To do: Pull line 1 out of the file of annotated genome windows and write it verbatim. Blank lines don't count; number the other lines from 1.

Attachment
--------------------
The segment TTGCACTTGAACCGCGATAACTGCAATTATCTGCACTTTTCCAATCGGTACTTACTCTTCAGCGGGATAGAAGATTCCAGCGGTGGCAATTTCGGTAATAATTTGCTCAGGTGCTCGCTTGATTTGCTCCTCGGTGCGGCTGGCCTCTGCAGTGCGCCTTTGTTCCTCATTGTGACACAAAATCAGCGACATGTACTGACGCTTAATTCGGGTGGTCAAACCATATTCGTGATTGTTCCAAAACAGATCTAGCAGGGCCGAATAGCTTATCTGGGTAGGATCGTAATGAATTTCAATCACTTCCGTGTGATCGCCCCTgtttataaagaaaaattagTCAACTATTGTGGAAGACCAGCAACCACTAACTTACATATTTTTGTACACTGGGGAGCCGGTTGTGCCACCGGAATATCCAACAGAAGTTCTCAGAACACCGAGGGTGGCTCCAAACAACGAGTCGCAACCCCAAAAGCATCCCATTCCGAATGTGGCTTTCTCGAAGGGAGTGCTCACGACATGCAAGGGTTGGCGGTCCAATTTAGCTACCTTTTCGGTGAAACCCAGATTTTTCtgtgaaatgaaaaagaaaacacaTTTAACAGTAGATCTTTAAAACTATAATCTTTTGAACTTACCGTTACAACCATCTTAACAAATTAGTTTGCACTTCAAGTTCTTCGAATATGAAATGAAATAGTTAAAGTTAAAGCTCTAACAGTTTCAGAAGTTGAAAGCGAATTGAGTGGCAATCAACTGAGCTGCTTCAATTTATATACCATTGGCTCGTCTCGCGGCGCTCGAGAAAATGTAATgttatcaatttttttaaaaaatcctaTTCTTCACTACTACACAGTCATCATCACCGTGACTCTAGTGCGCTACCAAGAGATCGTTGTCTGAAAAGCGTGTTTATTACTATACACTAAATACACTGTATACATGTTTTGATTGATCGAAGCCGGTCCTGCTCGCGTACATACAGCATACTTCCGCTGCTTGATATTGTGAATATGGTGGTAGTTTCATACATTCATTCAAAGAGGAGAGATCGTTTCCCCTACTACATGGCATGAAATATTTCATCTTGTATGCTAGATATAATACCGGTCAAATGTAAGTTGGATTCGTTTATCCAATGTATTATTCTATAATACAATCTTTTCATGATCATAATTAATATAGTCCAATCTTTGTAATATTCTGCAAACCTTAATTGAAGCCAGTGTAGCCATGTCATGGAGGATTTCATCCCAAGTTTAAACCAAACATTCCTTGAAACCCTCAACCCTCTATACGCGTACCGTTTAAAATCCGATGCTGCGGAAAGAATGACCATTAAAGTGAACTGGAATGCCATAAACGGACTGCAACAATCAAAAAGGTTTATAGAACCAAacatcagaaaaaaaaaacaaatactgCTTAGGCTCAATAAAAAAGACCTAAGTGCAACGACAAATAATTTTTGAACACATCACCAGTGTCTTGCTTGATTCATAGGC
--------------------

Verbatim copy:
The segment TTGCACTTGAACCGCGATAACTGCAATTATCTGCACTTTTCCAATCGGTACTTACTCTTCAGCGGGATAGAAGATTCCAGCGGTGGCAATTTCGGTAATAATTTGCTCAGGTGCTCGCTTGATTTGCTCCTCGGTGCGGCTGGCCTCTGCAGTGCGCCTTTGTTCCTCATTGTGACACAAAATCAGCGACATGTACTGACGCTTAATTCGGGTGGTCAAACCATATTCGTGATTGTTCCAAAACAGATCTAGCAGGGCCGAATAGCTTATCTGGGTAGGATCGTAATGAATTTCAATCACTTCCGTGTGATCGCCCCTgtttataaagaaaaattagTCAACTATTGTGGAAGACCAGCAACCACTAACTTACATATTTTTGTACACTGGGGAGCCGGTTGTGCCACCGGAATATCCAACAGAAGTTCTCAGAACACCGAGGGTGGCTCCAAACAACGAGTCGCAACCCCAAAAGCATCCCATTCCGAATGTGGCTTTCTCGAAGGGAGTGCTCACGACATGCAAGGGTTGGCGGTCCAATTTAGCTACCTTTTCGGTGAAACCCAGATTTTTCtgtgaaatgaaaaagaaaacacaTTTAACAGTAGATCTTTAAAACTATAATCTTTTGAACTTACCGTTACAACCATCTTAACAAATTAGTTTGCACTTCAAGTTCTTCGAATATGAAATGAAATAGTTAAAGTTAAAGCTCTAACAGTTTCAGAAGTTGAAAGCGAATTGAGTGGCAATCAACTGAGCTGCTTCAATTTATATACCATTGGCTCGTCTCGCGGCGCTCGAGAAAATGTAATgttatcaatttttttaaaaaatcctaTTCTTCACTACTACACAGTCATCATCACCGTGACTCTAGTGCGCTACCAAGAGATCGTTGTCTGAAAAGCGTGTTTATTACTATACACTAAATACACTGTATACATGTTTTGATTGATCGAAGCCGGTCCTGCTCGCGTACATACAGCATACTTCCGCTGCTTGATATTGTGAATATGGTGGTAGTTTCATACATTCATTCAAAGAGGAGAGATCGTTTCCCCTACTACATGGCATGAAATATTTCATCTTGTATGCTAGATATAATACCGGTCAAATGTAAGTTGGATTCGTTTATCCAATGTATTATTCTATAATACAATCTTTTCATGATCATAATTAATATAGTCCAATCTTTGTAATATTCTGCAAACCTTAATTGAAGCCAGTGTAGCCATGTCATGGAGGATTTCATCCCAAGTTTAAACCAAACATTCCTTGAAACCCTCAACCCTCTATACGCGTACCGTTTAAAATCCGATGCTGCGGAAAGAATGACCATTAAAGTGAACTGGAATGCCATAAACGGACTGCAACAATCAAAAAGGTTTATAGAACCAAacatcagaaaaaaaaaacaaatactgCTTAGGCTCAATAAAAAAGACCTAAGTGCAACGACAAATAATTTTTGAACACATCACCAGTGTCTTGCTTGATTCATAGGC